The Etching Process

“The Tower” an etching by Mark Roland

Etchings are fine art prints, produced by a process first developed about 1500. While many items are referred to as prints— such as posters, offset lithographs and all ink jet products (including so-called giclees)—they are in fact reproductions. Fine art prints begin with a matrix created by the artist, that is used to produce images individually by hand.

The etching process begins with a metal plate, usually zinc or copper, that is covered with a ground composed of wax and asphaltum. The artist uses a tool to draw through the ground and expose the metal underneath. When satisfied with the drawing, the plate is submerged in a solution that dissolves the metal areas unprotected by the ground. When the lines etched into the plate are the desired depth, the plate is removed and cleaned.

Now that the plate can hold ink in the etched, or bitten areas, the printing process can begin. A sheet of high quality rag paper is soaked in a tray of water to make it flexible. A coating of ink is spread over the entire plate, forced into the etching lines and then wiped off the surface by hand with a specially textured fabric. At this point, the printing process can become part of the art’s final appearance. The ink is always left in the lines of the plate, and by leaving a thin film of ink on the surface of the plate as well, tonal effects can be created. This technique also gives each impression a unique individual quality, impossible to produce in a reproduction.

When the inking is complete, the sheet of paper is blotted. The inked plate is placed face up on the press bed and the damp paper is positioned on top. Using a wheel or crank, the bed is slowly moved between rollers and felt blankets and subjected to great pressure. The paper is flexible enough to be pushed into the recessed lines holding the ink, and lifts out that ink as well as any on the surface left by the artist. All of this work has produced a single print, and all the stages— soaking paper, inking the plate and running both through the press—must be repeated for every impression.

There are other techniques that can be used in etching, such as aquatint. This is a rosin that is melted onto the plate in tiny specks and then bitten in stages to produce areas of tonality. Using this technique an artist can obtain light , midrange and dark areas consistently, by wiping the plate cleanly and not leaving any ink on the surface. The tonal areas are bitten into the metal, like the lines are, but are delicate and produce fewer prints than the etched lines before they wear away. Generally, using aquatint limits the number of prints in the edition.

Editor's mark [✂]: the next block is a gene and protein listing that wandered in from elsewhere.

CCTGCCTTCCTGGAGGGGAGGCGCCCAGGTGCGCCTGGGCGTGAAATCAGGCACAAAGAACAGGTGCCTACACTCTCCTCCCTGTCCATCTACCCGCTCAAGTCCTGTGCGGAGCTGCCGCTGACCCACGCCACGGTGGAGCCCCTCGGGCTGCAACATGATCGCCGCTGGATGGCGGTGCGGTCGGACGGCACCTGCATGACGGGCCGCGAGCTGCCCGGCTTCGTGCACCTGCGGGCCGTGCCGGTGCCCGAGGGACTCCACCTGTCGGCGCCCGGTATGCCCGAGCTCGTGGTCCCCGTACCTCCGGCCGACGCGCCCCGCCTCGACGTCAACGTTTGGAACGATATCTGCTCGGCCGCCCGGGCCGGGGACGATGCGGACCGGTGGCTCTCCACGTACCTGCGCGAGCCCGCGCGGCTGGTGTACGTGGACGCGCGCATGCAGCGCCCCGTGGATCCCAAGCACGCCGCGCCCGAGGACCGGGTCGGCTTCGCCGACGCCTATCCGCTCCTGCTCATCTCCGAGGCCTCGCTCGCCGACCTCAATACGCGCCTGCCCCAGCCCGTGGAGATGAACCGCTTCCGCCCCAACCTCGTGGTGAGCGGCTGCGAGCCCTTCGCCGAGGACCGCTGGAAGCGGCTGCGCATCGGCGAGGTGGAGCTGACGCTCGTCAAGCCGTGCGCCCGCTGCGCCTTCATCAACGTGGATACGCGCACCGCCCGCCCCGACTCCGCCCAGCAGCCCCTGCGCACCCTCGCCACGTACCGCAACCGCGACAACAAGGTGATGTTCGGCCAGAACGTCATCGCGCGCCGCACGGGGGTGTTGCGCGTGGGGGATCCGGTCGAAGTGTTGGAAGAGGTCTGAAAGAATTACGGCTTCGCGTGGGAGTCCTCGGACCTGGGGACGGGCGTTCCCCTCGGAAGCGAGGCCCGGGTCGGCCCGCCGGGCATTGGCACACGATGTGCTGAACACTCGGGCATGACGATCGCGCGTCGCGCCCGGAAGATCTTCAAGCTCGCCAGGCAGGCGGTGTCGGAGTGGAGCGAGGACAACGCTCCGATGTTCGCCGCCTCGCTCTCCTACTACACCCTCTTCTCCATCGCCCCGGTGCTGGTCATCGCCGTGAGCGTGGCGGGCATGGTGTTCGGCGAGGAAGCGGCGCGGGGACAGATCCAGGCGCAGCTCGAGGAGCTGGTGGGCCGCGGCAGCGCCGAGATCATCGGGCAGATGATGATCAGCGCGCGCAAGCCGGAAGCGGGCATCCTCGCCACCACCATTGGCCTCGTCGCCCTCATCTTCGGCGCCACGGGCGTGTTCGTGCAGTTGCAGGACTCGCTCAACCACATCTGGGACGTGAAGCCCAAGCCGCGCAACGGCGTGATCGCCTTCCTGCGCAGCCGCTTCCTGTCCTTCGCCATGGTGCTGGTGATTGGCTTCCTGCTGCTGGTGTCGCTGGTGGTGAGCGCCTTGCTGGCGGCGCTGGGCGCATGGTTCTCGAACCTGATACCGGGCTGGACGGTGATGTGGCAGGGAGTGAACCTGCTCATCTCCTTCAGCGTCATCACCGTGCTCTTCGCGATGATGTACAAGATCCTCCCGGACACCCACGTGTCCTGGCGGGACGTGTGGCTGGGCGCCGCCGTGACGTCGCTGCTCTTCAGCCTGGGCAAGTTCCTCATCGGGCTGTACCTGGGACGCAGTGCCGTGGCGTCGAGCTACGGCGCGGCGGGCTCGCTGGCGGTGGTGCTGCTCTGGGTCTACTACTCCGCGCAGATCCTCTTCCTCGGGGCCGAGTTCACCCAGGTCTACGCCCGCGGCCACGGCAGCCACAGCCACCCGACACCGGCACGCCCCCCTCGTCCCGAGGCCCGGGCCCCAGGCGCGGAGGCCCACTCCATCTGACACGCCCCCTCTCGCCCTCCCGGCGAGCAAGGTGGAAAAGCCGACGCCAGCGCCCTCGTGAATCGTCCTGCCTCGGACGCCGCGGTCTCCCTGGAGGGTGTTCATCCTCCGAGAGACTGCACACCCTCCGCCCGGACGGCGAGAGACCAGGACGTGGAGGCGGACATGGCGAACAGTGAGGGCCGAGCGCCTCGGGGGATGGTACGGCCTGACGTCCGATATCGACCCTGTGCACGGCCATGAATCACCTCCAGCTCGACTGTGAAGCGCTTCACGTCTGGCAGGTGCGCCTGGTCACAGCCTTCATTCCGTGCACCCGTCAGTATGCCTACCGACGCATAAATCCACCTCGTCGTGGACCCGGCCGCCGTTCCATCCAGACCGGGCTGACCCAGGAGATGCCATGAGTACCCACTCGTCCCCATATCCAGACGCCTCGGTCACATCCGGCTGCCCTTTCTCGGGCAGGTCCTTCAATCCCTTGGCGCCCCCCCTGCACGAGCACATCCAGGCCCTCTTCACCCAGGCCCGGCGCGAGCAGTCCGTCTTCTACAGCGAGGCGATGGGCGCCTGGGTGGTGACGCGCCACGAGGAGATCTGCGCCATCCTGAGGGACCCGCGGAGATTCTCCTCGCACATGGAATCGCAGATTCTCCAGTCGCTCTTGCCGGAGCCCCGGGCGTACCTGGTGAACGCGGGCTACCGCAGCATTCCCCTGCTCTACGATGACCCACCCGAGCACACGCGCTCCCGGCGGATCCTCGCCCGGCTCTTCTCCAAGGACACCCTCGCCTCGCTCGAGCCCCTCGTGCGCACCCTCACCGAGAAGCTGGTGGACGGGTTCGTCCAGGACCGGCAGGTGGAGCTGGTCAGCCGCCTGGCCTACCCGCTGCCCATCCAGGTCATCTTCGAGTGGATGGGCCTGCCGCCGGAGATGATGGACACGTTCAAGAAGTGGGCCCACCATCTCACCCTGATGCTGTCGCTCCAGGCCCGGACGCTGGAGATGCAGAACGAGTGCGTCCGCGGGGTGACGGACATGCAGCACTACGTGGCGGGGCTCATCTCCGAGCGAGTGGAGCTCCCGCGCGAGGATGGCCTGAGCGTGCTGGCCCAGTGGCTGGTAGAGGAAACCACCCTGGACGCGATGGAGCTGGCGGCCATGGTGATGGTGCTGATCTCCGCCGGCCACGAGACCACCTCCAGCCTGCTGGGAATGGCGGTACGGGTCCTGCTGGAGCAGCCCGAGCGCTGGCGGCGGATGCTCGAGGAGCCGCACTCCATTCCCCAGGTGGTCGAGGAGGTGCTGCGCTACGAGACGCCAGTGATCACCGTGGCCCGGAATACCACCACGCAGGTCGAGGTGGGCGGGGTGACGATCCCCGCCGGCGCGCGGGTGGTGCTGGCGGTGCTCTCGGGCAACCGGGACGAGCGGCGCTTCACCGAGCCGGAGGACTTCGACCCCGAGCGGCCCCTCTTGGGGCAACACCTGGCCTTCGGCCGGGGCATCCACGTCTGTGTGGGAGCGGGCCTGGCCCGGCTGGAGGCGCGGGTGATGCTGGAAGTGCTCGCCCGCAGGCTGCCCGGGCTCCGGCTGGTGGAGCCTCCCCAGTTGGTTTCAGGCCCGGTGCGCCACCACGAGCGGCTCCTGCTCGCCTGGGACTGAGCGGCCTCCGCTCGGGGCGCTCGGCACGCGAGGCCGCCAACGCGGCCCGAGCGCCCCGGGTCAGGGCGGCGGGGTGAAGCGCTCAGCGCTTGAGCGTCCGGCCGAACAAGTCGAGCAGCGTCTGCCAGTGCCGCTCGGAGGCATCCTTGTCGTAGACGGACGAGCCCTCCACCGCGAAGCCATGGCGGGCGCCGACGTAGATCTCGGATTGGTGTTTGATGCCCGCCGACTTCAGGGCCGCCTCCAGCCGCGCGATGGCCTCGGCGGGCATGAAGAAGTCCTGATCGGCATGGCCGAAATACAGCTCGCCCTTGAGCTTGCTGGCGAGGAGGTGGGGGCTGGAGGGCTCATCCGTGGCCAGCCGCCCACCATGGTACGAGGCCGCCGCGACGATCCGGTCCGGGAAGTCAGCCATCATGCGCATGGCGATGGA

The size of the edition is determined by two factors. One is the wearing of the plate. After a certain number of times through the press the plate looses it’s precise lines or the aquatinted areas break down. At this point, the printing should stop, to maintain the quality of the prints produced. More often, however, the edition is limited by the choice of the artist, who decides only a certain number of a particular design will be made, and no more. Those prints are numbered, titled and signed. If there are ten prints in an edition, you will see the prints numbered one of ten, two of ten and so forth until ten of ten. Except for a very limited number of artist’s proofs, no more impressions are allowed and the plate destroyed after printing is complete
Because etching is such an old process, there have been a number of innovations since its origin, such as aquatint, multi-color printing, drypoint, mezzoprint and even photo etching. Engraving is a very old technique, and is often confused with etching. The difference is that engraving uses no solutions to eat away the metal. The engraver directly cuts into the metal with special tools to incise the lines holding the ink. Engravings are printed by the same process as etchings and are similar in appearance.

Many of the conventions originally established by the fine art printmaker, have been adopted by commercial reproductions, such as numbering prints. It should be noted that fine art prints are significantly more labor intensive to produce, use high-quality, time tested materials, have a direct connection to the artist’s hand, and are generally much more limed in number. Commercial reproductions are mass produced, identical to each other and are machine made. The newer technologies have not actually demonstrated their longevity despite promises from their manufacturers , whereas etchings have already lasted for centuries if properly cared for. These factors are things to consider when comparing the price of an etching, or another fine art print, to a photo print, ink-jet or offset reproduction.

Mark Roland has been producing etchings since 1981. The majority of his works are line etchings, printed using the plate tone technique described above. He has also used other techniques such as, soft ground, aquatint, multi-color and embossing. On some occasions he will hand color sections of his prints to enhance a particular effect. His principal series’ have been The Enchanted Forest suite, and his interpretations of Homer’s Odyssey, along with numerous related works.

—Mark Roland

Eugene, Oregon